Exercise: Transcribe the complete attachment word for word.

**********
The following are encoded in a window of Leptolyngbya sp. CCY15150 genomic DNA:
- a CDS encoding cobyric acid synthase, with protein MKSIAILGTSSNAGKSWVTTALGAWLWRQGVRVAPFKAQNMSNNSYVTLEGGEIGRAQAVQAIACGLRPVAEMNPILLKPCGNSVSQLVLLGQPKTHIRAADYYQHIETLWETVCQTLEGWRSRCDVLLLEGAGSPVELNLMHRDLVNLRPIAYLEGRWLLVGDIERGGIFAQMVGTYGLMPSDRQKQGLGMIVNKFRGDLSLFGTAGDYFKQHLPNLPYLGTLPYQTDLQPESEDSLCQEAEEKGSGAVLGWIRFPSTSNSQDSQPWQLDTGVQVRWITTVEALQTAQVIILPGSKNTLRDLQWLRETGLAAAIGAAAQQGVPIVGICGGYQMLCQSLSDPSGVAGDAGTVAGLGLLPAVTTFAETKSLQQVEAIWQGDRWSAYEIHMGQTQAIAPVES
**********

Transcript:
The following are encoded in a window of Leptolyngbya sp. CCY15150 genomic DNA:
- a CDS encoding cobyric acid synthase, with protein MKSIAILGTSSNAGKSWVTTALGAWLWRQGVRVAPFKAQNMSNNSYVTLEGGEIGRAQAVQAIACGLRPVAEMNPILLKPCGNSVSQLVLLGQPKTHIRAADYYQHIETLWETVCQTLEGWRSRCDVLLLEGAGSPVELNLMHRDLVNLRPIAYLEGRWLLVGDIERGGIFAQMVGTYGLMPSDRQKQGLGMIVNKFRGDLSLFGTAGDYFKQHLPNLPYLGTLPYQTDLQPESEDSLCQEAEEKGSGAVLGWIRFPSTSNSQDSQPWQLDTGVQVRWITTVEALQTAQVIILPGSKNTLRDLQWLRETGLAAAIGAAAQQGVPIVGICGGYQMLCQSLSDPSGVAGDAGTVAGLGLLPAVTTFAETKSLQQVEAIWQGDRWSAYEIHMGQTQAIAPVES